Now flash forward some fifteen years to a sunny afternoon in Westfield where I was hosting the late, great Tommy Devine Show on WNNZ radio. It was a beautiful summer day when only a fool would be indoors listening to the radio, and consequently the phone lines were dead. Forced to fill the airwaves with nothing but my own improvisational patter, I lapsed into a kind of stream of conciousness rap about what I would do if I were the Mayor of Springfield. I soon got a little carried away and actually announced that I was actually going to run for mayor against then incumbent Robert Markel. I would have thought no one could have taken my announcement seriously, since I was promoting such notions as erecting a geodesic dome over downtown and putting a memorial on Court Square to the victims of the Springfield Newspapers.
Yet apparently there was someone out there who was listening and taking my radio skit quite seriously, because within a week I received something very strange and ominous in the mail. It came in an envelope postmarked in Springfield, but with no return address. Inside was a single sheet of paper, typed in the old dot-matrix style, which appeared to be a print-out from some law enforcement database. It was about my Canadian drug bust. That and nothing more, no writing no commentary, no clue of any kind as to its point of origin.
Yet there was a very clear, if unstated message just the same, one which if paraphrased might read something like this:
Hey Mr. Wouldbe Mayor!
In case you ever get serious about elective office, be aware that I, Mr. Mysterious Somebody, have access to this little piece of information. So before you go announcing yourself running for any offices, bear in mind the places I could sent this document to.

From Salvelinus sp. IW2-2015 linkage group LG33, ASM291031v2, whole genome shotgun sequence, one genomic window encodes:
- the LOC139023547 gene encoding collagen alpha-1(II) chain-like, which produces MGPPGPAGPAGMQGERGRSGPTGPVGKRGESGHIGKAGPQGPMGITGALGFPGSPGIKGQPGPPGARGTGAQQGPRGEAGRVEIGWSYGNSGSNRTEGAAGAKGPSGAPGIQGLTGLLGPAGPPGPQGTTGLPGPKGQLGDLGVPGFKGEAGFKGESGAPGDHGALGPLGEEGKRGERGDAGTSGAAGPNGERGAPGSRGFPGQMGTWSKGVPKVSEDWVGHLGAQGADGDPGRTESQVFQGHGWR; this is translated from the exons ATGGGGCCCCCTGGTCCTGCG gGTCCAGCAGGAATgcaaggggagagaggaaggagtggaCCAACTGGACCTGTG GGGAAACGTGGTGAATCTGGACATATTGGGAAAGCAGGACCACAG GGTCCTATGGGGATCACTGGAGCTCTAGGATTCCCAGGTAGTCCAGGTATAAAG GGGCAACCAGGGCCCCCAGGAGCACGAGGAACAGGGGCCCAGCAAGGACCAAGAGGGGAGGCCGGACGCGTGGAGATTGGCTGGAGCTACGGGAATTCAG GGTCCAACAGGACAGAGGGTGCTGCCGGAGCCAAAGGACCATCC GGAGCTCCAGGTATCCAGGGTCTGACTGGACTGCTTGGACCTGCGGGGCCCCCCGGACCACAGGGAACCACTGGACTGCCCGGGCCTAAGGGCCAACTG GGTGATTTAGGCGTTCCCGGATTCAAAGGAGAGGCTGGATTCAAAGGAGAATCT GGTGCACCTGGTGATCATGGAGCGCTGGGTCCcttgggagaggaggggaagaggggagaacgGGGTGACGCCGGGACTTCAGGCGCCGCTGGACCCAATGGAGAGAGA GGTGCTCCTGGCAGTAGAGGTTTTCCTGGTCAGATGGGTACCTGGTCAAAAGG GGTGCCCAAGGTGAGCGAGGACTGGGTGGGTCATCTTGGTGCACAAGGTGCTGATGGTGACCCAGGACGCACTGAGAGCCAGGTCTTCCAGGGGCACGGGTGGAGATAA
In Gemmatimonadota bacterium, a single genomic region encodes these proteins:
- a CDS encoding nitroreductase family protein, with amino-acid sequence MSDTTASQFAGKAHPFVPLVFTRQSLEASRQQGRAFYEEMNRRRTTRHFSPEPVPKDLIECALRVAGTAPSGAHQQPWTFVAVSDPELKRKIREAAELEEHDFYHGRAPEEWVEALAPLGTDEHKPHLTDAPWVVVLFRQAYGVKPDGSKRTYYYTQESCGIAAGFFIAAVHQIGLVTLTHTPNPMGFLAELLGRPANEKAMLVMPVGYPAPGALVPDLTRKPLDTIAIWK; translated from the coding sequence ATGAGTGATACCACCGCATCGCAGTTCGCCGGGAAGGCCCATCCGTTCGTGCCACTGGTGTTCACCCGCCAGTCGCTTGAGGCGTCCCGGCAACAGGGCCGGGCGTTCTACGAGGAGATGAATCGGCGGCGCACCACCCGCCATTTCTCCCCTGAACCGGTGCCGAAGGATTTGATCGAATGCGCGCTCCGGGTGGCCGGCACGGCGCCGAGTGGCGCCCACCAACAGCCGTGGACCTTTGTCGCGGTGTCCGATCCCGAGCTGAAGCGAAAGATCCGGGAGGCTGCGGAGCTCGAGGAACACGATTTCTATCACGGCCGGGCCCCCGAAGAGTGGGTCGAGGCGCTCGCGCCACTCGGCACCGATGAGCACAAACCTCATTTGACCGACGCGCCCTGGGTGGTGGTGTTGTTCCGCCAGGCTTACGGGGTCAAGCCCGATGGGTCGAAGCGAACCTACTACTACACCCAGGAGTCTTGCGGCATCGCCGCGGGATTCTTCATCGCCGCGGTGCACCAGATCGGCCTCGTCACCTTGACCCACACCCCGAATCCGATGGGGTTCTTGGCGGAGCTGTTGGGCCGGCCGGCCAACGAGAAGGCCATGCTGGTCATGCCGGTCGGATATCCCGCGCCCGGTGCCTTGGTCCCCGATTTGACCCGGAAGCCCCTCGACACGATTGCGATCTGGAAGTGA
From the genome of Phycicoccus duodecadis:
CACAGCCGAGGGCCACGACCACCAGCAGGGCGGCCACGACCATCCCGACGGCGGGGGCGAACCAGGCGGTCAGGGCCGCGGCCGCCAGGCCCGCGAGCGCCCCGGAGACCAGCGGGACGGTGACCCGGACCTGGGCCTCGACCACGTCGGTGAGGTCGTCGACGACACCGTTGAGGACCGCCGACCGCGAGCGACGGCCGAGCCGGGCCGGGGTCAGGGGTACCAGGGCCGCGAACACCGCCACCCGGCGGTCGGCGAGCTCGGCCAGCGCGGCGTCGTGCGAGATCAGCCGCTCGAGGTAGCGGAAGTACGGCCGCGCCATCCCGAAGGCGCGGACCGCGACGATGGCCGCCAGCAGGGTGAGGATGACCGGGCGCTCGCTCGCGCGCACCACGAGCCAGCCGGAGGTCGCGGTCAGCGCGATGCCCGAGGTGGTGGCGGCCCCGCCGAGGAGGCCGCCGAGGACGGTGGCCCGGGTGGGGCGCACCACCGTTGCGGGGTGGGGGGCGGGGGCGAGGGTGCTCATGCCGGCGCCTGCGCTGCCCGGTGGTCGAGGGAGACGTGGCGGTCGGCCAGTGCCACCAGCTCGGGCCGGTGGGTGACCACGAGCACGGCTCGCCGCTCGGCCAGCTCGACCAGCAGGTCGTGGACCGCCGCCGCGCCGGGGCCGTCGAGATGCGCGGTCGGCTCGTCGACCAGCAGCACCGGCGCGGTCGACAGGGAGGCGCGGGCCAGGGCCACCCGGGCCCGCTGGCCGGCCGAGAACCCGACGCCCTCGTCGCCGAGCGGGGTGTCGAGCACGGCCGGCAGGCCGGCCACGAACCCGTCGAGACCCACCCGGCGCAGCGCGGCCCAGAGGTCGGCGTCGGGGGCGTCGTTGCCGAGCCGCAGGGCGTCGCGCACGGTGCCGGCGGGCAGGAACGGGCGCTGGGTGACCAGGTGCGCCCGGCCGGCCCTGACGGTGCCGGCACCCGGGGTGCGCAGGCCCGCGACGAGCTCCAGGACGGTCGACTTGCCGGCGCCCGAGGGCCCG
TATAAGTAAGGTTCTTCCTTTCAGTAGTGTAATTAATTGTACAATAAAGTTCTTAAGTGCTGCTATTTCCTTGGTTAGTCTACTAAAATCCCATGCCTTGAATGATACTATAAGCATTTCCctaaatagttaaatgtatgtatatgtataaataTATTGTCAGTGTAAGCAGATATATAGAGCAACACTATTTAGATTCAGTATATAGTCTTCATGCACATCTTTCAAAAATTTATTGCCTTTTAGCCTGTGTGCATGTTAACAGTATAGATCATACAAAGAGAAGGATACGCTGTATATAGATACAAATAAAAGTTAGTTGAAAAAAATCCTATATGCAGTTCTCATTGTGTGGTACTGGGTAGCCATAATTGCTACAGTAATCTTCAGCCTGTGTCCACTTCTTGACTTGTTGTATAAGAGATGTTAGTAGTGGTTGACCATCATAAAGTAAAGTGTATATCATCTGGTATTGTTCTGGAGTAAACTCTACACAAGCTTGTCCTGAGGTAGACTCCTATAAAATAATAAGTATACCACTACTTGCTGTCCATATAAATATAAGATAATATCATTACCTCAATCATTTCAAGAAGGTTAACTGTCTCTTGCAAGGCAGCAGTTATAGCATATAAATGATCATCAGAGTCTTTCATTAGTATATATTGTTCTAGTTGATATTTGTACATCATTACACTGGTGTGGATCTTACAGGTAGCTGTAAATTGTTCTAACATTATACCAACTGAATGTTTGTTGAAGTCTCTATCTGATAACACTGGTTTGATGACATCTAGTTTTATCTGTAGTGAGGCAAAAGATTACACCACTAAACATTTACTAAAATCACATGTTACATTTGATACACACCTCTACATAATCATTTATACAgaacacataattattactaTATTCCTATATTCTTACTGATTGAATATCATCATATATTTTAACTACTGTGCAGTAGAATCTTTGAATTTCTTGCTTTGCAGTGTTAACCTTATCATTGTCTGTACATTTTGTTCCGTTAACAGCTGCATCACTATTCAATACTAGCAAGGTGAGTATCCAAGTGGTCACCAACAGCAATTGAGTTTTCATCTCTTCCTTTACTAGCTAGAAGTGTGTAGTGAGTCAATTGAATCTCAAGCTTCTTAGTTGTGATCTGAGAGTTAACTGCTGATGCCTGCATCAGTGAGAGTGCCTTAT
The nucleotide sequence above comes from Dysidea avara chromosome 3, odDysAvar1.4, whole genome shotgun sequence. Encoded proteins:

At first I laughed at this clumsily implied threat, but once I got to thinking about it, that letter gave me the creeps. Who had access to this information? Were some kind of privacy laws violated in obtaining it? Wasn't there something immoral, if not illegal, in blackmailing me this way?
Actually, if I had been serious about runnning for mayor, that particular skeleton falling out of the closet wouldn't have discouraged me. I would have simply held a press conference and dismissed the entire episode as youthful folly. Then I would have argued that even if I were on heroin, I could still think more clearly on municipal matters than anybody in the Markel Administration could do stone cold sober. But since I never intended to run for office in the first place, I simply dismissed the whole thing as just sleazery as usual in Springfield. But I haven't forgotten about it.
I suspect there were probably a number of incidents in Valley politics over the years where so-called confidential records, criminal and otherwise, have found their way into the hands of those who had no business obtaining them. In fact, I'll bet it happens all the time. But that doesn't make it right.
Another failed but fun publication, for which I did not write, was the Northampton based V-Mag. Still, I knew a few of the people involved and got a mention or two in it for various things. To the extent that V-Mag had any focus at all, it was on cartoons, for which it was a pioneering crusader against censorship of any kind:
One time Northampton Mayor M. Clare Higgins denounced V-Mag as "a scummy little magazine" and when you're getting reviews like that from the powers-that-be then you know you're on the right track. An equal opportunity offender, many residents of Holyoke were offended by this issue, although V-Mag was hardly the first to declare Holyoke a horror story. (click to enlarge)
While we're on the subject of cartoons, the old artist from Martian Highway days Steve Lafleur was interviewed recently, and admitted he used marijuana for inspiration. What a shock!
When you connect with the muse, you're at the center of life, there is nothing like it. It frankly can't be put into words right here, with luck it comes through in my comics.